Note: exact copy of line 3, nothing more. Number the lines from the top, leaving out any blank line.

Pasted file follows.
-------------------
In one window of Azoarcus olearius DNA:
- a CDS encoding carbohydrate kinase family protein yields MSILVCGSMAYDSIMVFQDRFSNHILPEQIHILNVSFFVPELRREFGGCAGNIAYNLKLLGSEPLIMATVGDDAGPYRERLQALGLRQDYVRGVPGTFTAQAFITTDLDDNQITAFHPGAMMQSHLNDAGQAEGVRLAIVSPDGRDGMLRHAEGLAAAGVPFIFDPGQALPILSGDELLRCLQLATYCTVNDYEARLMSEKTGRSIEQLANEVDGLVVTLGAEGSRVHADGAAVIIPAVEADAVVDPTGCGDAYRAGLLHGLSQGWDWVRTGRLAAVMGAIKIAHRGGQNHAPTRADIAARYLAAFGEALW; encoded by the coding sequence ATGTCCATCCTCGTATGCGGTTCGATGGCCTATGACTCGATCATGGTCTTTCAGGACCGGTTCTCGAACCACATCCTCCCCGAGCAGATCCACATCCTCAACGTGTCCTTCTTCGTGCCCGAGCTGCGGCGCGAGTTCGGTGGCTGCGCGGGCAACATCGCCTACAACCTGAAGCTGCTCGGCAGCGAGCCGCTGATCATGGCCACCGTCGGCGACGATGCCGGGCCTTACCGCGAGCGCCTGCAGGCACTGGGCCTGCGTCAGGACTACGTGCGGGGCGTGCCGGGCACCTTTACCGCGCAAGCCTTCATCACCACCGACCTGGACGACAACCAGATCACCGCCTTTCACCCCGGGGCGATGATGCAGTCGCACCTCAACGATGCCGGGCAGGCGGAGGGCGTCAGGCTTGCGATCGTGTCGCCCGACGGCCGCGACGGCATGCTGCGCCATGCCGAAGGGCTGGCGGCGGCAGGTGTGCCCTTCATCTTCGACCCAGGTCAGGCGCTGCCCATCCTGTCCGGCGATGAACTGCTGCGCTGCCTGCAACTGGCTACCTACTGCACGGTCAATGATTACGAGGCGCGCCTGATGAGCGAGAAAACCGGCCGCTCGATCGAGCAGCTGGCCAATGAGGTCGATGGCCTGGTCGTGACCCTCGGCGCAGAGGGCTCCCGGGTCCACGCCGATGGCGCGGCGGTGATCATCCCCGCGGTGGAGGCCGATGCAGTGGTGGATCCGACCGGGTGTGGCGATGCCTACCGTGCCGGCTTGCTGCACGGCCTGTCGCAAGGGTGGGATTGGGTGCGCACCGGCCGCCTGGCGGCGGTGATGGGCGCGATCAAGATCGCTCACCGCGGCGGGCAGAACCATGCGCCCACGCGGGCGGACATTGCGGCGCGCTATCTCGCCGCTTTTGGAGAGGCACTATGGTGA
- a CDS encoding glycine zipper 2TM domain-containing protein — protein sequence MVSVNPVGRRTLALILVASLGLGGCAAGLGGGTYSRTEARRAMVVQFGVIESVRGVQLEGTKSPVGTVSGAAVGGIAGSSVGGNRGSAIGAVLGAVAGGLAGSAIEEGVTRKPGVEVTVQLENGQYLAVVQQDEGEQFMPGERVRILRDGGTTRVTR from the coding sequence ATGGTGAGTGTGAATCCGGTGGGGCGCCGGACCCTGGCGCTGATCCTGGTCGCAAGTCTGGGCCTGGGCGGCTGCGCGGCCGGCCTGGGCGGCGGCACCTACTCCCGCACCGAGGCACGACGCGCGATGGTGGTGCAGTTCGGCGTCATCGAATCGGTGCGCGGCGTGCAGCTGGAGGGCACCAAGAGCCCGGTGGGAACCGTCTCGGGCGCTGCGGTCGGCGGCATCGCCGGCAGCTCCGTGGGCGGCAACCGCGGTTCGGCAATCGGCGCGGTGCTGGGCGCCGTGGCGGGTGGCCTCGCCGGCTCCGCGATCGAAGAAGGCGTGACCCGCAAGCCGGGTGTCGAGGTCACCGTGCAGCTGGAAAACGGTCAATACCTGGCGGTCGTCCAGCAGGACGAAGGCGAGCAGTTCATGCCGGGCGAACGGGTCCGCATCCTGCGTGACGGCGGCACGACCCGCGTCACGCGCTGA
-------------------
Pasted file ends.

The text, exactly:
- a CDS encoding glycine zipper 2TM domain-containing protein — protein sequence MVSVNPVGRRTLALILVASLGLGGCAAGLGGGTYSRTEARRAMVVQFGVIESVRGVQLEGTKSPVGTVSGAAVGGIAGSSVGGNRGSAIGAVLGAVAGGLAGSAIEEGVTRKPGVEVTVQLENGQYLAVVQQDEGEQFMPGERVRILRDGGTTRVTR from the coding sequence ATGGTGAGTGTGAATCCGGTGGGGCGCCGGACCCTGGCGCTGATCCTGGTCGCAAGTCTGGGCCTGGGCGGCTGCGCGGCCGGCCTGGGCGGCGGCACCTACTCCCGCACCGAGGCACGACGCGCGATGGTGGTGCAGTTCGGCGTCATCGAATCGGTGCGCGGCGTGCAGCTGGAGGGCACCAAGAGCCCGGTGGGAACCGTCTCGGGCGCTGCGGTCGGCGGCATCGCCGGCAGCTCCGTGGGCGGCAACCGCGGTTCGGCAATCGGCGCGGTGCTGGGCGCCGTGGCGGGTGGCCTCGCCGGCTCCGCGATCGAAGAAGGCGTGACCCGCAAGCCGGGTGTCGAGGTCACCGTGCAGCTGGAAAACGGTCAATACCTGGCGGTCGTCCAGCAGGACGAAGGCGAGCAGTTCATGCCGGGCGAACGGGTCCGCATCCTGCGTGACGGCGGCACGACCCGCGTCACGCGCTGA